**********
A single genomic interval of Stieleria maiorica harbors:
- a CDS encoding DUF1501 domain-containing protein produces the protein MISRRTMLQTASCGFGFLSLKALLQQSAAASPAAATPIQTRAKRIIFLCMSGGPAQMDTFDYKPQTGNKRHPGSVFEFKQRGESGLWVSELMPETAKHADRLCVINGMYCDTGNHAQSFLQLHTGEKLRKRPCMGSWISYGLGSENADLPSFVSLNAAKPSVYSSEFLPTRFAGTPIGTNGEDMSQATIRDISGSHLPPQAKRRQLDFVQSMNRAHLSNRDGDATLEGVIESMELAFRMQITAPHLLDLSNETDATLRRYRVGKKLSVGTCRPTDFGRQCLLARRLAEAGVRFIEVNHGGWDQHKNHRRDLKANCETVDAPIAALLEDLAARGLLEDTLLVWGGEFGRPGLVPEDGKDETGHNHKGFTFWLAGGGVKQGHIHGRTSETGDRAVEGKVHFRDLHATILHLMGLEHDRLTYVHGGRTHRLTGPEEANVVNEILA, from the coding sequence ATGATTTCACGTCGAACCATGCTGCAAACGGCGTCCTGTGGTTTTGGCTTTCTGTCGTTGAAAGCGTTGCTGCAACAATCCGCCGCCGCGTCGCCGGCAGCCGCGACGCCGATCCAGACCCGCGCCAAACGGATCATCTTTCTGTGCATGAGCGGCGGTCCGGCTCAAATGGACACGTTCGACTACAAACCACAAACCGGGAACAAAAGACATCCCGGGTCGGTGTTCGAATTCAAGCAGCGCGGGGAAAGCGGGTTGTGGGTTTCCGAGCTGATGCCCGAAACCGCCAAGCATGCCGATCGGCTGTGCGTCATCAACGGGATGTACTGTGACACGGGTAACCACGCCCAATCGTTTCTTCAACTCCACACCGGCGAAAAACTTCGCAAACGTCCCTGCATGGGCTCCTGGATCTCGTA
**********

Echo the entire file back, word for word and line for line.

A single genomic interval of Stieleria maiorica harbors:
- a CDS encoding DUF1501 domain-containing protein produces the protein MISRRTMLQTASCGFGFLSLKALLQQSAAASPAAATPIQTRAKRIIFLCMSGGPAQMDTFDYKPQTGNKRHPGSVFEFKQRGESGLWVSELMPETAKHADRLCVINGMYCDTGNHAQSFLQLHTGEKLRKRPCMGSWISYGLGSENADLPSFVSLNAAKPSVYSSEFLPTRFAGTPIGTNGEDMSQATIRDISGSHLPPQAKRRQLDFVQSMNRAHLSNRDGDATLEGVIESMELAFRMQITAPHLLDLSNETDATLRRYRVGKKLSVGTCRPTDFGRQCLLARRLAEAGVRFIEVNHGGWDQHKNHRRDLKANCETVDAPIAALLEDLAARGLLEDTLLVWGGEFGRPGLVPEDGKDETGHNHKGFTFWLAGGGVKQGHIHGRTSETGDRAVEGKVHFRDLHATILHLMGLEHDRLTYVHGGRTHRLTGPEEANVVNEILA, from the coding sequence ATGATTTCACGTCGAACCATGCTGCAAACGGCGTCCTGTGGTTTTGGCTTTCTGTCGTTGAAAGCGTTGCTGCAACAATCCGCCGCCGCGTCGCCGGCAGCCGCGACGCCGATCCAGACCCGCGCCAAACGGATCATCTTTCTGTGCATGAGCGGCGGTCCGGCTCAAATGGACACGTTCGACTACAAACCACAAACCGGGAACAAAAGACATCCCGGGTCGGTGTTCGAATTCAAGCAGCGCGGGGAAAGCGGGTTGTGGGTTTCCGAGCTGATGCCCGAAACCGCCAAGCATGCCGATCGGCTGTGCGTCATCAACGGGATGTACTGTGACACGGGTAACCACGCCCAATCGTTTCTTCAACTCCACACCGGCGAAAAACTTCGCAAACGTCCCTGCATGGGCTCCTGGATCTCGTA